Treatment Cancer

Lung Cancer
Treatments

Treatment depends on a number of factors, including the type of lung cancer (non-small or small cell lung cancer); the size, location and extent of the tumor; and the general health of the patient. Many different treatments and combinations of treatments may be used to control lung cancer and improve quality of life by reducing symptoms.

Surgery

Surgery is an operation to remove the cancer. The type of surgery performed depends on the location of the tumor in the lung, and the amount of surgery a patient can tolerate. An operation to remove only a small part of the lung is called a segmental or wedge resection. When the surgeon removes an entire lobe of the lung, the procedure is called a lobectomy. Pneumonectomy is the removal of an entire lung. Pleurectomy and decortication is removal of the lung's lining.

Talc pleurodesis is the removal of fluid in the chest and placement of talc to "seal" the area between the lung and the chest wall, so fluid will not accumulate again. Some tumors are inoperable — they can't be removed by surgery — because of the size or location, and some patients can't have surgery for other medical reasons.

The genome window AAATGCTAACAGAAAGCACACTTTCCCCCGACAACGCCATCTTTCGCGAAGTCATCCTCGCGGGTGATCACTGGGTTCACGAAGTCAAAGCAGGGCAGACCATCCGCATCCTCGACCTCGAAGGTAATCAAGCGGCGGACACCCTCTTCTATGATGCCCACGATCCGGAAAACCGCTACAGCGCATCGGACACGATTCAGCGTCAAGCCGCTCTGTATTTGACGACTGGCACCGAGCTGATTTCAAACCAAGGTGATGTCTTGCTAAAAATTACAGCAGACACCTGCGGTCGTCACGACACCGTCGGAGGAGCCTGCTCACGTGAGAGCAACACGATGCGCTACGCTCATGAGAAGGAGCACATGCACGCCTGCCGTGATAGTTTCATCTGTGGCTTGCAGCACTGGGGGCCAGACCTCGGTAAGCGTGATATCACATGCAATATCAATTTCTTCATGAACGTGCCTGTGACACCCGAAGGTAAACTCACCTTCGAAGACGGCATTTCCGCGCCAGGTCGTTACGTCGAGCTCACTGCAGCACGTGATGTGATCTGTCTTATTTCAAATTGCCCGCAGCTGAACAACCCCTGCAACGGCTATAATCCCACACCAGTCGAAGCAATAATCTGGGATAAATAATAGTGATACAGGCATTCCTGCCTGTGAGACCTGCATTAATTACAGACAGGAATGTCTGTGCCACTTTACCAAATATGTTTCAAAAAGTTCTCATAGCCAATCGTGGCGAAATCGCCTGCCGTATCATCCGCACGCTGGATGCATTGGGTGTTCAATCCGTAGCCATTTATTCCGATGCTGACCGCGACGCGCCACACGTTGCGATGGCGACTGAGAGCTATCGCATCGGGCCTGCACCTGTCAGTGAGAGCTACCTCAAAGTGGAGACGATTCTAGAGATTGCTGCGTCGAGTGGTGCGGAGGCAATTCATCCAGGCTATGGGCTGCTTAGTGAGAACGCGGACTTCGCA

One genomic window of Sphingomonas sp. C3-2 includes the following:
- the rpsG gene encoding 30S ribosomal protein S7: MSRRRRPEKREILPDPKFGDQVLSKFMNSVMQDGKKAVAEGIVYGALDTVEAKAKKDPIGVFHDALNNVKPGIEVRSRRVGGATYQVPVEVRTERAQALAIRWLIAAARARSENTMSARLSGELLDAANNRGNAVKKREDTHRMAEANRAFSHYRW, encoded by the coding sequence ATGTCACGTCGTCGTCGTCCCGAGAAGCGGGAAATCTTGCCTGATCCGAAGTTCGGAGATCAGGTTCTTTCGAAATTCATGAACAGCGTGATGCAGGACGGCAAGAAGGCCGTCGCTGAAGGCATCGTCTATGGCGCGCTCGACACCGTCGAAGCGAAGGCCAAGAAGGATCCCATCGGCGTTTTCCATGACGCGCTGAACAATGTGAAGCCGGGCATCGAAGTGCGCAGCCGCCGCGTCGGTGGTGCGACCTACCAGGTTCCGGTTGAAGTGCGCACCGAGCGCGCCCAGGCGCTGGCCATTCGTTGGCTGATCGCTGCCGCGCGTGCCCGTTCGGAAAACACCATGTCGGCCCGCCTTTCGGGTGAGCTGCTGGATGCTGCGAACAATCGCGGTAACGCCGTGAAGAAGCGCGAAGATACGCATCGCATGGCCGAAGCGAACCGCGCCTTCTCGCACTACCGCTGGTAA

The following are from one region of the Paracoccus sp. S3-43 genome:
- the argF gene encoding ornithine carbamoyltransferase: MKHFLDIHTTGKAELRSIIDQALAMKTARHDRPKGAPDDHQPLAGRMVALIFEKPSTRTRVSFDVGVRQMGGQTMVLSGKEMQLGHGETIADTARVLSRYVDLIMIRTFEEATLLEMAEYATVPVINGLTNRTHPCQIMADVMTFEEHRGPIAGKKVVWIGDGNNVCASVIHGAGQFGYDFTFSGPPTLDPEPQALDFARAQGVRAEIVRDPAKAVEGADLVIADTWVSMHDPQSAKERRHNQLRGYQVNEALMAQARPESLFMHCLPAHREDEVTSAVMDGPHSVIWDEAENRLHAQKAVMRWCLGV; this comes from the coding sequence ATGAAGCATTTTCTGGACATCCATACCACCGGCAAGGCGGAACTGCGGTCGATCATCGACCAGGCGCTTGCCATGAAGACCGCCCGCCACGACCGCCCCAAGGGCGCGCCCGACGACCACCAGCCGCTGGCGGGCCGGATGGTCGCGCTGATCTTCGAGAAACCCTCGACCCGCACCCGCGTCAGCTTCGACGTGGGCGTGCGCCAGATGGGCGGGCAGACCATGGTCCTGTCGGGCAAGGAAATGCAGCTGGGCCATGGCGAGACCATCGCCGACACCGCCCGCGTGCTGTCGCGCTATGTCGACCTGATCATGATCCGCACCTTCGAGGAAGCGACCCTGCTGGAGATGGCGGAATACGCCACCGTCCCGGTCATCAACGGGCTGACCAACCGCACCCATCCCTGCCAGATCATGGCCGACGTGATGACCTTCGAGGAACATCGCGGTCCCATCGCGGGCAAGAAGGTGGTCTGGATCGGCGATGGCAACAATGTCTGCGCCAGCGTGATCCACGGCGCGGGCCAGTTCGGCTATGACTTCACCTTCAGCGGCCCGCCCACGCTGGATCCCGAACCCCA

Some types of incisions and procedures involved in lung surgery are:

  • Thoracotomy An incision in the chest wall to remove all or a portion of lung.
  • Video-assisted Thoracoscopy (VATS) Viewing the space around the lung through a scope and removing fluid or a portion of lung. This procedure may be used for patients with poorer lung function.
  • Sternotomy The incision in which the sternum or breastbone is divided down the middle from top to bottom.

Chemotherapy

Chemotherapy is the use of anticancer drugs to kill cancer cells throughout the body. Even after cancer has been removed from the lung, cancer cells may still be present in nearby tissue or elsewhere in the body. Chemotherapy may be used to control cancer growth or relieve symptoms.

Most anticancer drugs are given intravenously, which is injection directly into a vein, or by a catheter, a thin tube placed into a large vein that remains as long as needed. Some anticancer drugs are given in the form of a pill.

Radiation Therapy

Radiation therapy, also called radiotherapy, involves the use of high-energy rays to kill cancer cells. Radiation therapy is directed to a limited area and affects the cancer cells only in that area.

It may be used before surgery to shrink a tumor or after surgery to destroy any remaining cancer cells in the treated area. Doctors also use radiation therapy, often combined with chemotherapy, as primary treatment instead of surgery. Radiation therapy also may be used to relieve symptoms such as shortness of breath.

Radiation for lung cancer most often comes from a machine, or external radiation. Radiation also may come from an implant, a small container of radioactive material placed directly into or near the tumor called internal radiation.

UCSF Health medical specialists have reviewed this information. It is for educational purposes only and is not intended to replace the advice of your doctor or other health care provider. We encourage you to discuss any questions or concerns you may have with your provider.

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